Hakonechloa macra 'Aureola' - Growing Golden Japanese Forest Grass

Hakonechloa Grass
Peter Stevens/Flickr/CC BY 2.0

All About Growing Hakonechloa macra 'Aureola'

If you think all ornamental grasses look alike, Hakonechloa macra 'Aureola', or Golden Japanese Forest Grass, will change your mind. The dense, low-growing clumps droop and sway in the breeze. But the real allure of Golden Japanese Forest Grass is its golden color, which holds up well in full sun and even partial shade.

With arching gold leaves, striped with bright green, Golden Japanese Forest Grass is a unique ornamental grass.

But it’s a clump forming grass that grows excruciatingly slowly. It will just sit there for a couple of years and only come into its own after about 5 years of growing. It’s worth the expense to start off with a slightly larger plant.

The flower stalks, or inflorescence, are produced in mid to late summer and really aren’t very showy until fall, when they turn orange or bronze. Hakonechloa macra 'Aureola' does not produce viable seed.

Botanical Name

Hakonechloa macra 'Aureola'

Common Names

Golden Japanese Forest Grass, Hakone Grass

Hardiness Zones

Golden Japanese Forest Grass is reliably perennial in USDA Hardiness Zones 5-9.

Mature Plant Size

Hakonechloa is not a large grass. It should reach about 12-18 inches (h) x 18-36 inches (w), within a few years, but it is a notoriously slow grower. Be patient.

Sun Exposure

Golden Japanese Forest Grass will grow in  full sun to shade. You will get the brightest gold color if it is grown in full sun.

In shadier spots, the leaves tend to lose their variegation and revert to all green.

Hakonechloa Bloom Period

Yes, grasses do bloom. The flowers of grasses are referred to as inflorescence. Golden Japanese Forest Grass sends up its inflorescence in mid- to late summer. They are insignificant, although they do turn a nice bronze or rust in the fall.

However this grass is grown for its foliage.

Using Hakonechloa in Your Garden Design

Hakonechloa macra ‘Aureola’ seems to work everywhere. It’s short enough to be used on a garden bed edge or on a bank, but it’s flashy enough hold its own in a perennial border.

It also makes a wonderful container plant, maintaining its size for many years and softening pots by cascading over the edges.

Since its color is from its foliage, it makes a great foil for darker leaves and flowers all season long. Burgundy foliage like sweet potato vines, coral bells, and Celosia, are accentuated next to Golden Japanese Forest Grass. It is also a nice complement next to the gray of stone walls and walkways.

Other Suggested Hakonechloa Varieties

  • Hakonechloa macra 'Albo Striata’ (’Albovariegata’) – Green leaves with white stripes. More sun tolerant than the gold and grows a bit faster.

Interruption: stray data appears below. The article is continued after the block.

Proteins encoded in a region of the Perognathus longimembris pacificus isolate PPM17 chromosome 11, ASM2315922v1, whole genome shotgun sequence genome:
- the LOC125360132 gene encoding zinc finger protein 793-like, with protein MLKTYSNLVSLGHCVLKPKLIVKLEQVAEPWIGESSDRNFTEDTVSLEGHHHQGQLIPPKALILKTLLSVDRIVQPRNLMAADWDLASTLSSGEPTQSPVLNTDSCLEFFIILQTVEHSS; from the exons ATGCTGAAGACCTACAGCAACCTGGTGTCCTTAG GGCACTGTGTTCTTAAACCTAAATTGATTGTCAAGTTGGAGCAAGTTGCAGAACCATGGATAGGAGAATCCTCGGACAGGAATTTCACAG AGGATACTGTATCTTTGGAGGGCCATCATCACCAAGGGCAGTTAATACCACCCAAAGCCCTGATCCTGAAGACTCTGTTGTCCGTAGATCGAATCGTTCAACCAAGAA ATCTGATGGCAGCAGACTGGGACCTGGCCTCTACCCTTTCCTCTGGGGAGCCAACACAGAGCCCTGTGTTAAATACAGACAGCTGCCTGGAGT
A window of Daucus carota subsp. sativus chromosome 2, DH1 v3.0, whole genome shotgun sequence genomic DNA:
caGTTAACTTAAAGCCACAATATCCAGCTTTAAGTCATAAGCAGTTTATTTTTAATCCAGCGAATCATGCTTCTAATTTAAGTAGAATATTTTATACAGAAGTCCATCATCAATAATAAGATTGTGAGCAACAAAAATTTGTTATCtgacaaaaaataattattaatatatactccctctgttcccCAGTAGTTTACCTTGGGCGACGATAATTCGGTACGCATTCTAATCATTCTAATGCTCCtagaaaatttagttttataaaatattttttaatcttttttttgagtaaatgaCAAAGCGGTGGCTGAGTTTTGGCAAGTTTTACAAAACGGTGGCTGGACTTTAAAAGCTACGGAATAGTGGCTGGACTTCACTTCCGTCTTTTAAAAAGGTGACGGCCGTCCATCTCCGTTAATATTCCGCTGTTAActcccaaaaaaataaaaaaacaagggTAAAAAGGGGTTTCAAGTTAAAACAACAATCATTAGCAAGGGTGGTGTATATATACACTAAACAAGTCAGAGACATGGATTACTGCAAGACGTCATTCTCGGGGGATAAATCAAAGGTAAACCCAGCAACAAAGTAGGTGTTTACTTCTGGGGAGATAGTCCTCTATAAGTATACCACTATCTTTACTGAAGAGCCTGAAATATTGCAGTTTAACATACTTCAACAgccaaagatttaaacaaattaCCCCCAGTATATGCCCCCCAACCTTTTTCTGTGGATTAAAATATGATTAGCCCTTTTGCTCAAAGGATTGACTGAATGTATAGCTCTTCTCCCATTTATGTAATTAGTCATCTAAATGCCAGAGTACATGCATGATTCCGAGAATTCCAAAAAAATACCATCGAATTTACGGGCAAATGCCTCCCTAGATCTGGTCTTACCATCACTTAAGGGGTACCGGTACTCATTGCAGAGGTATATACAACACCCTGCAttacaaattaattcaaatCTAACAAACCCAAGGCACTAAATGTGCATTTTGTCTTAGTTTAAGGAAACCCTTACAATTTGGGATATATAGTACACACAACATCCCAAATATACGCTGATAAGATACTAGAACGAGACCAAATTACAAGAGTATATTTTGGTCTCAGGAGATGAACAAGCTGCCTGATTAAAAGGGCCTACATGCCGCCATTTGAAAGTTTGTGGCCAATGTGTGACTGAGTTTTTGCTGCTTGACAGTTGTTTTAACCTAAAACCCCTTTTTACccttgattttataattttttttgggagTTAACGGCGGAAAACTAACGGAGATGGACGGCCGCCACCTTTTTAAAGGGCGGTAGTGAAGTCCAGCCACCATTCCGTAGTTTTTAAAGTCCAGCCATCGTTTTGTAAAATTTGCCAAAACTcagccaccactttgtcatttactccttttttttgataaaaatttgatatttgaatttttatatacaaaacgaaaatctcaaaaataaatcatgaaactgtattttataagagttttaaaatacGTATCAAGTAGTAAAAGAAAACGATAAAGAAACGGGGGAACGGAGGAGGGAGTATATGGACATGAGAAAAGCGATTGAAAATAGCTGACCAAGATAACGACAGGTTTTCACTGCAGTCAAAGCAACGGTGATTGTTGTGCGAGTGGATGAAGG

• Hakonechloa macra 'All Gold' – Newer cultivar from Terra Nova Nurseries. The form is more upright and spiky with a bright gold color. If possible, it’s even more slow growing.


  • Hakonechloa macra 'Beni Kaze' (‘Benikaze’) – I’m told Benikaze means ‘red wind in Japanese. This one is solid green during the growing season, but turns shades of red in the fall.


  • Carex elata 'Aurea' ('Bowles' Golden Sedge) - Not a Hakonechloa macra, but similar appearance. Careful, this one will spread.

Growing Tips for Japanese Forest Grass

Japanese Forest Grass likes a rich, fertile soil with an average to acidic pH (6.0 - 7.0). It won’t be happy in either heavy, wet soils or dry, sandy soil. It really helps the plant to become established if you keep it watered regularly, at least the first year. Provided the soil is healthy and rich in organic matter, Hakonechloa shouldn’t need any supplemental feeding.

Hakonechloa macra benefits from partial shade in hot regions, where the leaves can bleach out to a pale yellow. But it can lose its stripes in partial shade, becoming all gold, and it turns a lime green in full shade.

Caring for Your Hakonechloa Grass

Japanese Forest Grass will drop its leaves in colder climates and die back to the ground during winter.

It can be slow to reappear in the spring. In more moderate climates, the old leaves will brown and rot slightly. In either case, old leaves should be removed in early spring to allow the new growth to come through unhindered.

Because Hakonechloa is such a slow grower, you don’t have to worry about it taking over your garden. When it does get large enough to divide, you can do so in either spring or fall.

Pest and Problems

Hakonechloa is virtually problem free, with no commonly occurring diseases or pests.